“Clouds” traverses similar compositional territory to “Outside This Bar”, with layers of fuzzy guitar sitting below the barely contained contempt in Eitzel's vocals. The gentler “Nightwatchman” has an almost shoegaze feel to it with strummed acoustic chords beneath a chiming lead guitar. “Art of Love” on the other hand is a heavy, chugging monolith of a song that would not have sounded out of place on any number of records coming out of Seattle around the same time. 

The depth and melancholy on display here are a prime example of why American Music Club have the dubious honour of being called the progenitors of “Slowcore”, an overly simplistic term for a series of introspective american indie rock bands. Whilst it's plain to see what inspiration bands like Red House Painters and Idaho have taken from them, the music on Engine is too wide ranging to be held under a single sub-sub-genre. 

This was the San Francisco based band's second album, released in 1987. It marks a significant leap forward from their debut (1985’s The Restless Stranger) presenting them as a band with incredible musical and emotional depth. Whilst it may not be a go to party record, as a listening experience it is completely engrossing. Each song serves almost as a short story and the album as a collection of them.

Friday, 6 November 2015

Courtney Barnett - Solo Show at Slow Boat Records

Courtney Barnett onstage at Slow Boat
Having recently made the move from the UK to New Zealand and just this last week to Wellington, I’m now in the process of familiarising myself with the local music scene (amongst countless other things in my new hometown). Whilst this can often be a hard process to start in a new city, especially when you’re no longer energetic enough go to every gig you see advertised, I’ve found local record shops to be the key. There are countless books, blog posts and documentaries that attest to the fact that if you’re lucky enough to be in a city with a great local record store, then it can be a brilliant resource for discovering what’s going on musically. For me, in Wellington, Slow Boat Records would appear to be that store.

Slow Boat isn’t a well kept secret by any means, in fact it’s somewhat of a New Zealand institution. The longest running independent record store in the country, it’s a favourite spot for serious music nerds, casual fans and visiting musicians alike and boasts a pretty amazing selection of records from all over the world. So it makes perfect sense that Slow Boat is where I saw my first proper gig in New Zealand, a lunchtime, in-store, solo show by Courtney Barnett ahead of her sold out show at Bodega that evening. 

Based in Melbourne, Barnett is a critically acclaimed indie rock musician whose debut album “Sometimes I Sit and Think, and Sometimes I Just Sit”, is a masterpiece of noisey, loose and most importantly clever, alternative rock. The songs on this record, though very well constructed, can at times seem like they’re almost on the verge of collapse due to the energetic but amiable looseness of Barnett’s performance. But it’s always seemed to me that the band dynamic and sound is pretty vital to the music on this record. Her great performances of songs like the wry, dissatisfied “Pedestrian At Best” on various US TV shows did everything to convince me of how good a musician and lyricist Barnett is but also reinforced the notion that these were “band” songs.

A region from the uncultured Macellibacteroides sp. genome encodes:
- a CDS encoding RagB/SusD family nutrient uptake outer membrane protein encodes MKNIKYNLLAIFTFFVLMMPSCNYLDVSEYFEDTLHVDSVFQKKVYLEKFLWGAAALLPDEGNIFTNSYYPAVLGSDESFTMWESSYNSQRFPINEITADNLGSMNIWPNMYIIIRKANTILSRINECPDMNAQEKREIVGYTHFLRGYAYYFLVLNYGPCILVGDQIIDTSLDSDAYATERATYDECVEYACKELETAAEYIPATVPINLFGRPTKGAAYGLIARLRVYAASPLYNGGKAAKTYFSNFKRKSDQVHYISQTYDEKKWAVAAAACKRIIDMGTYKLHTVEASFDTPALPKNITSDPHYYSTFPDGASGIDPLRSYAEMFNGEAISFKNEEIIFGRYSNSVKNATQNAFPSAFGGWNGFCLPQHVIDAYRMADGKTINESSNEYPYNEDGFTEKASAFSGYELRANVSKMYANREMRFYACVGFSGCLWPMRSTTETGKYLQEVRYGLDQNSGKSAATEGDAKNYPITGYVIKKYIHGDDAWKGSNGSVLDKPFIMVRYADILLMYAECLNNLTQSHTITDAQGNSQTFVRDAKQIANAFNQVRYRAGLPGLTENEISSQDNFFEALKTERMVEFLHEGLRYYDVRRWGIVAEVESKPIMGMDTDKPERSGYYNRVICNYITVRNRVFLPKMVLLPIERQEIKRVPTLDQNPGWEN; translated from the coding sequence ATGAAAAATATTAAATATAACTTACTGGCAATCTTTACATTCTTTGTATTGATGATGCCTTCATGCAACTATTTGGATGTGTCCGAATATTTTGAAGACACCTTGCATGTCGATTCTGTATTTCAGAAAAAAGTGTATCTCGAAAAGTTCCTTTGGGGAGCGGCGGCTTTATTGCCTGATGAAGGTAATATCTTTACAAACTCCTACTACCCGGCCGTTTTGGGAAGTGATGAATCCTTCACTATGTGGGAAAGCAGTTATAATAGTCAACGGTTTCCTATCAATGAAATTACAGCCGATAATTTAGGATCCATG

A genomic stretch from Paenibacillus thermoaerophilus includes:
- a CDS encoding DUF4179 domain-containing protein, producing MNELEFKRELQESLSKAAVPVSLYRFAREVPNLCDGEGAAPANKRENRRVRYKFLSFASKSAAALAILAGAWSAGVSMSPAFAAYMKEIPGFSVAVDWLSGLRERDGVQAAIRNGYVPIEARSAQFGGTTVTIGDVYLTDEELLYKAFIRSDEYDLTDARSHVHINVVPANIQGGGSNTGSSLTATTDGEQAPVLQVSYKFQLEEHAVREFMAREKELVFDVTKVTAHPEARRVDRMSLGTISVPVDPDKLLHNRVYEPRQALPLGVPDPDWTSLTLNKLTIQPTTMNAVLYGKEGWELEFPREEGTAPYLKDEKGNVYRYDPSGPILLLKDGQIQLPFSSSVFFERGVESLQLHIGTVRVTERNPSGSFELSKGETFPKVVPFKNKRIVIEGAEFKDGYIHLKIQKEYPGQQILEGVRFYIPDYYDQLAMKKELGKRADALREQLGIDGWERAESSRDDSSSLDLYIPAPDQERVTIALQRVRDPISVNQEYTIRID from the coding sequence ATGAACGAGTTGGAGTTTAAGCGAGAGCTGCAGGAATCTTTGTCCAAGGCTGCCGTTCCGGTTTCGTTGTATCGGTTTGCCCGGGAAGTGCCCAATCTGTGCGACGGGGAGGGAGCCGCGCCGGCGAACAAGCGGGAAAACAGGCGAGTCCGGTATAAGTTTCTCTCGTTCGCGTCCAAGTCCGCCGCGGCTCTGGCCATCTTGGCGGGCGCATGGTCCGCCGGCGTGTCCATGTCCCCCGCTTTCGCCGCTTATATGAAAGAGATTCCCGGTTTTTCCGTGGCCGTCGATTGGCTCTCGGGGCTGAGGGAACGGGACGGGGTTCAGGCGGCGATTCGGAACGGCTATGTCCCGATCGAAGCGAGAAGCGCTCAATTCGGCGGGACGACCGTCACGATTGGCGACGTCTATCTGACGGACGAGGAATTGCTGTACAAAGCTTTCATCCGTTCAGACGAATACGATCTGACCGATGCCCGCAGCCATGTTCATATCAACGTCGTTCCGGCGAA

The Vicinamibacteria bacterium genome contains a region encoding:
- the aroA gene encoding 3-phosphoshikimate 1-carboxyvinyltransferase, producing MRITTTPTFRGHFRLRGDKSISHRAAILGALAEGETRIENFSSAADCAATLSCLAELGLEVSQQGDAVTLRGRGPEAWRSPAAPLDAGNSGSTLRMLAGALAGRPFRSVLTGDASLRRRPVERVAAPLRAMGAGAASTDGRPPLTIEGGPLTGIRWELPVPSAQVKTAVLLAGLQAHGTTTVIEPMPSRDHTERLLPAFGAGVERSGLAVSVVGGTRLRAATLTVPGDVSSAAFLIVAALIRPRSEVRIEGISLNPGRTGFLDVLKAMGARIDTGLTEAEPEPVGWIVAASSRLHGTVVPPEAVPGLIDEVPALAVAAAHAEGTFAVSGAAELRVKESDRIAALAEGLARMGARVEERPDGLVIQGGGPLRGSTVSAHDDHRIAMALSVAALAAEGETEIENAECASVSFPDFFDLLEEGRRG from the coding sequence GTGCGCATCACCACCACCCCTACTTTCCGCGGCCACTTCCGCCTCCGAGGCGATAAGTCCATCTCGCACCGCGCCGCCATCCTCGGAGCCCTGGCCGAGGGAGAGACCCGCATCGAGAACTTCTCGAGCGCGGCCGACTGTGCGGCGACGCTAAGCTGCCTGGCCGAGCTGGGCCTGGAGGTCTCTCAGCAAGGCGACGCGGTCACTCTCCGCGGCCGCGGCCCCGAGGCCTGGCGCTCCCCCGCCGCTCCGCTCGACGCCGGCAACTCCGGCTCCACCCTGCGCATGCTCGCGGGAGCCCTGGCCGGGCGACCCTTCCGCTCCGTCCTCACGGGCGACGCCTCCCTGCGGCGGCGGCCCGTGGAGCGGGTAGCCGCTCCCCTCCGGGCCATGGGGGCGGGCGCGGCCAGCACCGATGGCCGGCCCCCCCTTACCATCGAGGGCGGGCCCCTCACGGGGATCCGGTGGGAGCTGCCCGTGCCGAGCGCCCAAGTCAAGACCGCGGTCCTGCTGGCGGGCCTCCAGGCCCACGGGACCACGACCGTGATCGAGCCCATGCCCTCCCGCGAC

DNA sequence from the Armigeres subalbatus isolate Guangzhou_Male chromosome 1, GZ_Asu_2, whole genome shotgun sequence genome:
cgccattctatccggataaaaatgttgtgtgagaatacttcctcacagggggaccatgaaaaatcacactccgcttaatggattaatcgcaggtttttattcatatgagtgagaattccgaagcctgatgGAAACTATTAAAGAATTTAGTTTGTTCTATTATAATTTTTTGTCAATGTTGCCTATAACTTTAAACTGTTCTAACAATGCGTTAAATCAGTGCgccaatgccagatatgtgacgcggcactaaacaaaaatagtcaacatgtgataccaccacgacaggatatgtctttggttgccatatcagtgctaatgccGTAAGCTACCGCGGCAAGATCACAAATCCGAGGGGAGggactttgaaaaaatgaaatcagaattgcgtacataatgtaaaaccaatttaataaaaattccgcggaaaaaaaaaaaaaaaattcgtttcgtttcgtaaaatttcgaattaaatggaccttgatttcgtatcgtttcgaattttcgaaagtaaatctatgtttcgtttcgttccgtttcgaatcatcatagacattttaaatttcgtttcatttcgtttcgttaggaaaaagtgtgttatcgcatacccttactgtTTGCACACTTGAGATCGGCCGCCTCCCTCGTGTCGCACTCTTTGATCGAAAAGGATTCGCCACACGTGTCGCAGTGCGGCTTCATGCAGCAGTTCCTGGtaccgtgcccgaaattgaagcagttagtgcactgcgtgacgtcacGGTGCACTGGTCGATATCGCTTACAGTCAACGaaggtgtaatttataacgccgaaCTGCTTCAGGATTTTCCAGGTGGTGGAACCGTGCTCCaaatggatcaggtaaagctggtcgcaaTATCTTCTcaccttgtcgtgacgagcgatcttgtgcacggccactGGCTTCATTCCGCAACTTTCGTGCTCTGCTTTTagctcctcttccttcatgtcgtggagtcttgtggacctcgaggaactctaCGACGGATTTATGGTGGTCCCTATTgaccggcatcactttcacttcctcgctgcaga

So needless to say I was intrigued as to what this solo set would be like as I and about 150 other people crowded amongst the racks at Slow Boat. Right from the start I was struck by how funny Barnett’s lyrics are. As much as I’d admired her storytelling abilities when listening to the record, there was something about seeing these songs performed live that made me and others in the crowd laugh out loud. Lines like “The paramedic thinks I'm clever ‘cause i play guitar / I think she’s clever ‘cause she stops people dying” - taken from “Avant Gardner” - delivered in Barnett’s deadpan, pretenceless style are so simple and true that it's hard not to find them funny. There is also an emotional honesty to these songs that seems somewhat effortless. The melancholy “Depreston” moves almost seamlessly from a story about house hunting to pondering the life of a woman who’s house is being sold after her death. Somehow it captures perfectly the mix of intrigue, sadness and frustration that those situations can create but without ever feeling forced or overwrought. Barnett was in a genial mood, chatting with crowd, telling funny stories about the origins of her songs and, when she became distracted by it halfway through her rendition of “Dead Fox”, pausing to marvel at a poster advertising an old Bob Dylan and Patti Smith show. When she’d finished and left the stage, the store’s manager returned to thank her and lead the crowd in singing happy birthday to Barnett, who had turned 28 a day or two ago.